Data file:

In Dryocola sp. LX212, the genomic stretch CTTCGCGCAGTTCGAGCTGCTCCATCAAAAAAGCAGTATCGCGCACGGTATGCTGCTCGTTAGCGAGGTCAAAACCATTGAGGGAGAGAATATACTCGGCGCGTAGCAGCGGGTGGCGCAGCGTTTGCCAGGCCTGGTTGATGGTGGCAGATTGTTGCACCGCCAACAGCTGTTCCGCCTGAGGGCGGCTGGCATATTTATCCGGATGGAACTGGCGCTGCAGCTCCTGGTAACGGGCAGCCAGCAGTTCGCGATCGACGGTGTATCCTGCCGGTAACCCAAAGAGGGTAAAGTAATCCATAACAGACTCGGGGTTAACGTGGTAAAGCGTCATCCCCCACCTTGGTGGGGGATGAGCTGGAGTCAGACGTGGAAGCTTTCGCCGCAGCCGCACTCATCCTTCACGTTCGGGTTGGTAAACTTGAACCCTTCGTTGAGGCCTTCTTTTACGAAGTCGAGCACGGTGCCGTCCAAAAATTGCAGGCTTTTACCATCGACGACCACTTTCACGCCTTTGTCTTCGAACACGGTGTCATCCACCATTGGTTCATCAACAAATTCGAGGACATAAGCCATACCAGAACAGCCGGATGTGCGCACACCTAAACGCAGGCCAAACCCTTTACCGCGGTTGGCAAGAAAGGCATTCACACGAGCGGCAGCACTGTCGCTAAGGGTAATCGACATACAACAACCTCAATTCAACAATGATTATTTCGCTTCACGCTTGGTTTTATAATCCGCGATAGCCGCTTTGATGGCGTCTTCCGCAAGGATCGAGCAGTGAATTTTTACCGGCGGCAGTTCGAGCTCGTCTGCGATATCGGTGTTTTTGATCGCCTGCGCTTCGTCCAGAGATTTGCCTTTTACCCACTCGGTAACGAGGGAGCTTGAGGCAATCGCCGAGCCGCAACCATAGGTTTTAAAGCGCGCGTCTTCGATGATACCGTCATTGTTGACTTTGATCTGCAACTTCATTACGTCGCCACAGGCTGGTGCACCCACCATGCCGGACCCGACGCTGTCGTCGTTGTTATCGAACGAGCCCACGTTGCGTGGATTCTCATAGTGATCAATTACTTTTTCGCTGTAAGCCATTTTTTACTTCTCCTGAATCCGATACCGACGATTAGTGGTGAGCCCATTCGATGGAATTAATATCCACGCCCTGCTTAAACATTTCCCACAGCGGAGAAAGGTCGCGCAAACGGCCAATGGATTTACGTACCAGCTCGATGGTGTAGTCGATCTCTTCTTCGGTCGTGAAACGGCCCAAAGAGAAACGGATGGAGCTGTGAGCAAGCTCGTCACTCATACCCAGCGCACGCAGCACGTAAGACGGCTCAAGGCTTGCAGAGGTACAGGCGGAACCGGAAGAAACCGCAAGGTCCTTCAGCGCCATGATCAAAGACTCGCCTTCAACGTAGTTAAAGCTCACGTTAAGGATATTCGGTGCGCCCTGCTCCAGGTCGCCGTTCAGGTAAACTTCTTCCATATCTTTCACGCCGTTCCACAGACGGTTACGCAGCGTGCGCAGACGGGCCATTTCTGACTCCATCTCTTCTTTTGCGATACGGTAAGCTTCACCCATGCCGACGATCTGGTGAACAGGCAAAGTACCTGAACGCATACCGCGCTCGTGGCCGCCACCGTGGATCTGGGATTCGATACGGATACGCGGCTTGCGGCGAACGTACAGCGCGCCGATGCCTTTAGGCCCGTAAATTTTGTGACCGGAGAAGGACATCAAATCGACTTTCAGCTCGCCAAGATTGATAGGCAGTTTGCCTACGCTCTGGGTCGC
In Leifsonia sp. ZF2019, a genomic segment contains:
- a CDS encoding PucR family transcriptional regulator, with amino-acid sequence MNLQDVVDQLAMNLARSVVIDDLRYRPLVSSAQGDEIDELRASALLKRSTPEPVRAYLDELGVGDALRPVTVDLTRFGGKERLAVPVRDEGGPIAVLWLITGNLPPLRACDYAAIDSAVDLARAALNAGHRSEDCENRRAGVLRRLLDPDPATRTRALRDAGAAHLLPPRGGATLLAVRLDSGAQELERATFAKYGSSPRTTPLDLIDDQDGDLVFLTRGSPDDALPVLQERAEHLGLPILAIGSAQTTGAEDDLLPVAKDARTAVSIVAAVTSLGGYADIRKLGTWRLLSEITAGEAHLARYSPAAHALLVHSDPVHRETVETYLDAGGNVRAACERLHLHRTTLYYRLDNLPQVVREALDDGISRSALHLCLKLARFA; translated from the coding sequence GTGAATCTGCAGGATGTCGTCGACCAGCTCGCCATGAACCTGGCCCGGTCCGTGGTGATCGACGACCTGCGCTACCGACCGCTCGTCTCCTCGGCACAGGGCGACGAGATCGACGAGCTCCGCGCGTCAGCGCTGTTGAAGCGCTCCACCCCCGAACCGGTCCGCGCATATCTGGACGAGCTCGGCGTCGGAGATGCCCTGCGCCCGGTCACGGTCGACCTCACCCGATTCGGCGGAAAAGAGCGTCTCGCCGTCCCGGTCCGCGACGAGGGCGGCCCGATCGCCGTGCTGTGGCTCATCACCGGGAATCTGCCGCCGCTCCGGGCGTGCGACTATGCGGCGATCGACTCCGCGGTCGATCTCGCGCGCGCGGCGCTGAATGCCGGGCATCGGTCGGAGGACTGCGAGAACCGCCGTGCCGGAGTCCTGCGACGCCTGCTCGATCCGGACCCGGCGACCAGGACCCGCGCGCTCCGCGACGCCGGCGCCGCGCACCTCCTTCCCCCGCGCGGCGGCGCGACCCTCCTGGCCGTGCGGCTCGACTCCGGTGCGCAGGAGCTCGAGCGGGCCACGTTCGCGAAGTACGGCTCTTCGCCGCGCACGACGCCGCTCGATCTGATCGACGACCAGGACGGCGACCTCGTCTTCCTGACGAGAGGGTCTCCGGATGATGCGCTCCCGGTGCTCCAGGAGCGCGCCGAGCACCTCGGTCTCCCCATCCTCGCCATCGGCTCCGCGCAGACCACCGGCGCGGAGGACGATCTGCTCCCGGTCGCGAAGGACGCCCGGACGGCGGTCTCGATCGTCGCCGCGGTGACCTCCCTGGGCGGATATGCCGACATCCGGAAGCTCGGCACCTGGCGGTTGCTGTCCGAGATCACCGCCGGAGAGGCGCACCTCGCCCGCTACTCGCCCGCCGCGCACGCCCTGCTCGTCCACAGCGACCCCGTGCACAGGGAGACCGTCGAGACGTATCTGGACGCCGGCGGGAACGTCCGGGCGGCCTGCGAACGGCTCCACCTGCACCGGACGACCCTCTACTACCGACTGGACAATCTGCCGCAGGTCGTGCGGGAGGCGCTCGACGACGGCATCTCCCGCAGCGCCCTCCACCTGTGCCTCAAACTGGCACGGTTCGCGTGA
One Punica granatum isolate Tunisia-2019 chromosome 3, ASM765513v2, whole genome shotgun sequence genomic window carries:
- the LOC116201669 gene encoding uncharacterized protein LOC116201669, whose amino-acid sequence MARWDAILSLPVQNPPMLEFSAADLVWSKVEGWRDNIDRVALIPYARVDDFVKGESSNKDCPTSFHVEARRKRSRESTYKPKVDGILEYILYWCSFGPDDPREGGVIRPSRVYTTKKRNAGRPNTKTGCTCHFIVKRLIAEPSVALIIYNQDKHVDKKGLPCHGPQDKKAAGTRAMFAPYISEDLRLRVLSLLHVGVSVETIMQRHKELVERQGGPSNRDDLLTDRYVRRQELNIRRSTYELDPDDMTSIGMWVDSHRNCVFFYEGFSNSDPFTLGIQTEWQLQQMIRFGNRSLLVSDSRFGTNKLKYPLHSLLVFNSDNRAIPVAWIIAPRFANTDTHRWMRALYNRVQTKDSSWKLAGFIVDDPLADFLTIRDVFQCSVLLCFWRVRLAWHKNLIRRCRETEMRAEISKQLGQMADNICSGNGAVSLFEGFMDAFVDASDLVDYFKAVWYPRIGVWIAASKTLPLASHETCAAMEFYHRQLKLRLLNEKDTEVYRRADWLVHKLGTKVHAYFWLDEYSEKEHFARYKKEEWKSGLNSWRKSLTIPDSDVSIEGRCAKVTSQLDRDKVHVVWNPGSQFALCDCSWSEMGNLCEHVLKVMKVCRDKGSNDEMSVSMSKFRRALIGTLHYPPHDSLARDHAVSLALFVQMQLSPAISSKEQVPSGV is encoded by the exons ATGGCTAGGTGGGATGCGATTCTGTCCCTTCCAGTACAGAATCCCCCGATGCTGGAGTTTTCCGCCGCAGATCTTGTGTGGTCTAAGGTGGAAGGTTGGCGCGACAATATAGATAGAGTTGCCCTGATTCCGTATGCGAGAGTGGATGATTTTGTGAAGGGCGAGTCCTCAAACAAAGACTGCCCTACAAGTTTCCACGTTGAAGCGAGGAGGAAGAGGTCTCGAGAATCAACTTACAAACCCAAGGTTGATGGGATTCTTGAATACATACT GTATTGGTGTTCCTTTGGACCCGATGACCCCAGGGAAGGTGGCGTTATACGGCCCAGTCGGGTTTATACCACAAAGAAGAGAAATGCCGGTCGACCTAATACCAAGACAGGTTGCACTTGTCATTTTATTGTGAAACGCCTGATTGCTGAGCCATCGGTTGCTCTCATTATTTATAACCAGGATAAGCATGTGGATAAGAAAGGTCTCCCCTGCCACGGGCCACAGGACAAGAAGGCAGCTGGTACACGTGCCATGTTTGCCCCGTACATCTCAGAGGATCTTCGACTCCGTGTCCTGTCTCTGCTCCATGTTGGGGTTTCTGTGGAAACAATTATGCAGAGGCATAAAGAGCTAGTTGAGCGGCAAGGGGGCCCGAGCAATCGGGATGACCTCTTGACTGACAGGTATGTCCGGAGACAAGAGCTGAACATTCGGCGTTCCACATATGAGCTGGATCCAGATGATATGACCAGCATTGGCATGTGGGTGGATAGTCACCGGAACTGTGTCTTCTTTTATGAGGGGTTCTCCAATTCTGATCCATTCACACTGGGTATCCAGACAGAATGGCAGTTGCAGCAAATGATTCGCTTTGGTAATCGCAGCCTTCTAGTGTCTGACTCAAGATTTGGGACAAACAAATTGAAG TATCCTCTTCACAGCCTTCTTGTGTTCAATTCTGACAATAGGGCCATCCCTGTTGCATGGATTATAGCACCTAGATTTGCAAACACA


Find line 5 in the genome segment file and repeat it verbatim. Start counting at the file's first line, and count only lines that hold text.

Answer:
- the LOC116201669 gene encoding uncharacterized protein LOC116201669, whose amino-acid sequence MARWDAILSLPVQNPPMLEFSAADLVWSKVEGWRDNIDRVALIPYARVDDFVKGESSNKDCPTSFHVEARRKRSRESTYKPKVDGILEYILYWCSFGPDDPREGGVIRPSRVYTTKKRNAGRPNTKTGCTCHFIVKRLIAEPSVALIIYNQDKHVDKKGLPCHGPQDKKAAGTRAMFAPYISEDLRLRVLSLLHVGVSVETIMQRHKELVERQGGPSNRDDLLTDRYVRRQELNIRRSTYELDPDDMTSIGMWVDSHRNCVFFYEGFSNSDPFTLGIQTEWQLQQMIRFGNRSLLVSDSRFGTNKLKYPLHSLLVFNSDNRAIPVAWIIAPRFANTDTHRWMRALYNRVQTKDSSWKLAGFIVDDPLADFLTIRDVFQCSVLLCFWRVRLAWHKNLIRRCRETEMRAEISKQLGQMADNICSGNGAVSLFEGFMDAFVDASDLVDYFKAVWYPRIGVWIAASKTLPLASHETCAAMEFYHRQLKLRLLNEKDTEVYRRADWLVHKLGTKVHAYFWLDEYSEKEHFARYKKEEWKSGLNSWRKSLTIPDSDVSIEGRCAKVTSQLDRDKVHVVWNPGSQFALCDCSWSEMGNLCEHVLKVMKVCRDKGSNDEMSVSMSKFRRALIGTLHYPPHDSLARDHAVSLALFVQMQLSPAISSKEQVPSGV is encoded by the exons ATGGCTAGGTGGGATGCGATTCTGTCCCTTCCAGTACAGAATCCCCCGATGCTGGAGTTTTCCGCCGCAGATCTTGTGTGGTCTAAGGTGGAAGGTTGGCGCGACAATATAGATAGAGTTGCCCTGATTCCGTATGCGAGAGTGGATGATTTTGTGAAGGGCGAGTCCTCAAACAAAGACTGCCCTACAAGTTTCCACGTTGAAGCGAGGAGGAAGAGGTCTCGAGAATCAACTTACAAACCCAAGGTTGATGGGATTCTTGAATACATACT GTATTGGTGTTCCTTTGGACCCGATGACCCCAGGGAAGGTGGCGTTATACGGCCCAGTCGGGTTTATACCACAAAGAAGAGAAATGCCGGTCGACCTAATACCAAGACAGGTTGCACTTGTCATTTTATTGTGAAACGCCTGATTGCTGAGCCATCGGTTGCTCTCATTATTTATAACCAGGATAAGCATGTGGATAAGAAAGGTCTCCCCTGCCACGGGCCACAGGACAAGAAGGCAGCTGGTACACGTGCCATGTTTGCCCCGTACATCTCAGAGGATCTTCGACTCCGTGTCCTGTCTCTGCTCCATGTTGGGGTTTCTGTGGAAACAATTATGCAGAGGCATAAAGAGCTAGTTGAGCGGCAAGGGGGCCCGAGCAATCGGGATGACCTCTTGACTGACAGGTATGTCCGGAGACAAGAGCTGAACATTCGGCGTTCCACATATGAGCTGGATCCAGATGATATGACCAGCATTGGCATGTGGGTGGATAGTCACCGGAACTGTGTCTTCTTTTATGAGGGGTTCTCCAATTCTGATCCATTCACACTGGGTATCCAGACAGAATGGCAGTTGCAGCAAATGATTCGCTTTGGTAATCGCAGCCTTCTAGTGTCTGACTCAAGATTTGGGACAAACAAATTGAAG TATCCTCTTCACAGCCTTCTTGTGTTCAATTCTGACAATAGGGCCATCCCTGTTGCATGGATTATAGCACCTAGATTTGCAAACACA